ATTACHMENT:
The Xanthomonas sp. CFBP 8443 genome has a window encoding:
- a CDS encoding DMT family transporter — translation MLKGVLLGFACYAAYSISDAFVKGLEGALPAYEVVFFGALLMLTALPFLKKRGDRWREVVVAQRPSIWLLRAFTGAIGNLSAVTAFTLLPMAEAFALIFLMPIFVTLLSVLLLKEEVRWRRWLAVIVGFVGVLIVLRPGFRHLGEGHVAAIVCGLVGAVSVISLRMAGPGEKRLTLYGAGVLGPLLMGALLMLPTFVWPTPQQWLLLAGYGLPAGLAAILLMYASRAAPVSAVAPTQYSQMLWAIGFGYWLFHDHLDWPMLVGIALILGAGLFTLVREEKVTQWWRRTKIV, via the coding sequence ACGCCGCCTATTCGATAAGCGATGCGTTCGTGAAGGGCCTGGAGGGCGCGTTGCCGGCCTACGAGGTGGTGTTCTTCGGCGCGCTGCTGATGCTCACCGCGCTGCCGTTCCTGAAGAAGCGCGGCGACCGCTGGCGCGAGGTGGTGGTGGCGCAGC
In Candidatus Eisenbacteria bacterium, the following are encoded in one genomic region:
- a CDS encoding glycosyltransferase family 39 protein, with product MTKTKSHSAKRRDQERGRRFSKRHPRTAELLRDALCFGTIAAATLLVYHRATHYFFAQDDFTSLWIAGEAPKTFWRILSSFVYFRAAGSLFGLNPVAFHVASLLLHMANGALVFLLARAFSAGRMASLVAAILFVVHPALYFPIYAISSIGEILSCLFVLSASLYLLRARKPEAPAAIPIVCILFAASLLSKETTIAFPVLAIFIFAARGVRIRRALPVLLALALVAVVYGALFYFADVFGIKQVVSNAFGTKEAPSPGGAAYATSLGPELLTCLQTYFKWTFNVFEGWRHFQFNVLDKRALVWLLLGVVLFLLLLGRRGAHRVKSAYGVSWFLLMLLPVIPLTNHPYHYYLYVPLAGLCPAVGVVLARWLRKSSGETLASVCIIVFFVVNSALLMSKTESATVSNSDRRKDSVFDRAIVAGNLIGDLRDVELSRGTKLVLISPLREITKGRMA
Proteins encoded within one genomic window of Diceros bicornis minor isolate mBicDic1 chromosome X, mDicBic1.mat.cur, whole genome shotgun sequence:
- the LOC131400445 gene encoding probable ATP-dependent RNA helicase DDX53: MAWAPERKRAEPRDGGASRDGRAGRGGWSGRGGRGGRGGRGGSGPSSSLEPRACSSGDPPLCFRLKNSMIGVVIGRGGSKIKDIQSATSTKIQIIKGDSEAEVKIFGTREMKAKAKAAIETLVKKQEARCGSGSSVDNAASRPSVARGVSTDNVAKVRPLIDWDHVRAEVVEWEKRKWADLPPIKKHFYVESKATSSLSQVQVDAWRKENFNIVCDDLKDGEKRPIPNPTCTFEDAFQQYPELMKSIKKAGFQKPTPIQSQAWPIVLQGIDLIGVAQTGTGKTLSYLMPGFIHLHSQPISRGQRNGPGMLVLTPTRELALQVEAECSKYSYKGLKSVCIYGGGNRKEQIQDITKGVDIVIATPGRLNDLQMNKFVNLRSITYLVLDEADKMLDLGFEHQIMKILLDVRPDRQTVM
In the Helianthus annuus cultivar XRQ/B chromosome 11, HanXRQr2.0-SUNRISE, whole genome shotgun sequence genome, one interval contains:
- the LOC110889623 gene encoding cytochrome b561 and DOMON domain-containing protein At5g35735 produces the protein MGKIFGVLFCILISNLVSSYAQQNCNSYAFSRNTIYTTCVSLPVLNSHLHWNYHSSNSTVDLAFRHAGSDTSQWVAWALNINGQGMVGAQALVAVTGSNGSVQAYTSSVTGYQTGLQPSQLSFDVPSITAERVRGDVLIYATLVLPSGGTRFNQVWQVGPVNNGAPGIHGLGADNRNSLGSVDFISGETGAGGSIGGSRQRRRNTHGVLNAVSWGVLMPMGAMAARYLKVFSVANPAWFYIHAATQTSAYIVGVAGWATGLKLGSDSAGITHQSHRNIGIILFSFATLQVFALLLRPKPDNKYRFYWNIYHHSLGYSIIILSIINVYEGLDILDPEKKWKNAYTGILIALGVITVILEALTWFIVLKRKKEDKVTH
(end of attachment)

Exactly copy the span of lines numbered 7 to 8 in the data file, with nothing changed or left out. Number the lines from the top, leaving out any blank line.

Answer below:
In the Helianthus annuus cultivar XRQ/B chromosome 11, HanXRQr2.0-SUNRISE, whole genome shotgun sequence genome, one interval contains:
- the LOC110889623 gene encoding cytochrome b561 and DOMON domain-containing protein At5g35735 produces the protein MGKIFGVLFCILISNLVSSYAQQNCNSYAFSRNTIYTTCVSLPVLNSHLHWNYHSSNSTVDLAFRHAGSDTSQWVAWALNINGQGMVGAQALVAVTGSNGSVQAYTSSVTGYQTGLQPSQLSFDVPSITAERVRGDVLIYATLVLPSGGTRFNQVWQVGPVNNGAPGIHGLGADNRNSLGSVDFISGETGAGGSIGGSRQRRRNTHGVLNAVSWGVLMPMGAMAARYLKVFSVANPAWFYIHAATQTSAYIVGVAGWATGLKLGSDSAGITHQSHRNIGIILFSFATLQVFALLLRPKPDNKYRFYWNIYHHSLGYSIIILSIINVYEGLDILDPEKKWKNAYTGILIALGVITVILEALTWFIVLKRKKEDKVTH